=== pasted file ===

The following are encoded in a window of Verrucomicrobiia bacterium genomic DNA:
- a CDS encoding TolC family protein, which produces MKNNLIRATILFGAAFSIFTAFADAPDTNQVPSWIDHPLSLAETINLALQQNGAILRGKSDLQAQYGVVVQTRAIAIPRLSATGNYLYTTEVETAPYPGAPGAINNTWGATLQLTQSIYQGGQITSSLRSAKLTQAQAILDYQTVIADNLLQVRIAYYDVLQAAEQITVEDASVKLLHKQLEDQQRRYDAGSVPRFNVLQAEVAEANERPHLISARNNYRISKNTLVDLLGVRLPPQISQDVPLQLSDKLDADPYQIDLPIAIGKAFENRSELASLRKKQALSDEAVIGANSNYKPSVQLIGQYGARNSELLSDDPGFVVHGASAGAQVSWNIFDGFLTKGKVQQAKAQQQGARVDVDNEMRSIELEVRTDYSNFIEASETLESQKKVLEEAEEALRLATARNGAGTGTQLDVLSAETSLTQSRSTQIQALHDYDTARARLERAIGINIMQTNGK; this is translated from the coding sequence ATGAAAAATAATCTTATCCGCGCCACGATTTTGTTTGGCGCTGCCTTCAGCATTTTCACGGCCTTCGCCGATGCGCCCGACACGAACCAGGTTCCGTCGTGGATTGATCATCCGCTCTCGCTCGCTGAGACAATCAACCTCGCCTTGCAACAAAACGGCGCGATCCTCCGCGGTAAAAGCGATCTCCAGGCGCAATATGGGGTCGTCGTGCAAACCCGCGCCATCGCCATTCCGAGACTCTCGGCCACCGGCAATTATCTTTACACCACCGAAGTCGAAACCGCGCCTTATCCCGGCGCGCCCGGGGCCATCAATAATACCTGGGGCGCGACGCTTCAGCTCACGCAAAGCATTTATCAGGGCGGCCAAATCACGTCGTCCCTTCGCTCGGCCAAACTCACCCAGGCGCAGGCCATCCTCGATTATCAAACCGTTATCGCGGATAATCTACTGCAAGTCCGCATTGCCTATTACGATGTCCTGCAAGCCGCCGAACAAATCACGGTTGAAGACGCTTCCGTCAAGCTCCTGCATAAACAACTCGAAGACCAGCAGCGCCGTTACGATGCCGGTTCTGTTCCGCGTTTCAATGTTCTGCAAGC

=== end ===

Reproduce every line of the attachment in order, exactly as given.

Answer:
The following are encoded in a window of Verrucomicrobiia bacterium genomic DNA:
- a CDS encoding TolC family protein, which produces MKNNLIRATILFGAAFSIFTAFADAPDTNQVPSWIDHPLSLAETINLALQQNGAILRGKSDLQAQYGVVVQTRAIAIPRLSATGNYLYTTEVETAPYPGAPGAINNTWGATLQLTQSIYQGGQITSSLRSAKLTQAQAILDYQTVIADNLLQVRIAYYDVLQAAEQITVEDASVKLLHKQLEDQQRRYDAGSVPRFNVLQAEVAEANERPHLISARNNYRISKNTLVDLLGVRLPPQISQDVPLQLSDKLDADPYQIDLPIAIGKAFENRSELASLRKKQALSDEAVIGANSNYKPSVQLIGQYGARNSELLSDDPGFVVHGASAGAQVSWNIFDGFLTKGKVQQAKAQQQGARVDVDNEMRSIELEVRTDYSNFIEASETLESQKKVLEEAEEALRLATARNGAGTGTQLDVLSAETSLTQSRSTQIQALHDYDTARARLERAIGINIMQTNGK; this is translated from the coding sequence ATGAAAAATAATCTTATCCGCGCCACGATTTTGTTTGGCGCTGCCTTCAGCATTTTCACGGCCTTCGCCGATGCGCCCGACACGAACCAGGTTCCGTCGTGGATTGATCATCCGCTCTCGCTCGCTGAGACAATCAACCTCGCCTTGCAACAAAACGGCGCGATCCTCCGCGGTAAAAGCGATCTCCAGGCGCAATATGGGGTCGTCGTGCAAACCCGCGCCATCGCCATTCCGAGACTCTCGGCCACCGGCAATTATCTTTACACCACCGAAGTCGAAACCGCGCCTTATCCCGGCGCGCCCGGGGCCATCAATAATACCTGGGGCGCGACGCTTCAGCTCACGCAAAGCATTTATCAGGGCGGCCAAATCACGTCGTCCCTTCGCTCGGCCAAACTCACCCAGGCGCAGGCCATCCTCGATTATCAAACCGTTATCGCGGATAATCTACTGCAAGTCCGCATTGCCTATTACGATGTCCTGCAAGCCGCCGAACAAATCACGGTTGAAGACGCTTCCGTCAAGCTCCTGCATAAACAACTCGAAGACCAGCAGCGCCGTTACGATGCCGGTTCTGTTCCGCGTTTCAATGTTCTGCAAGC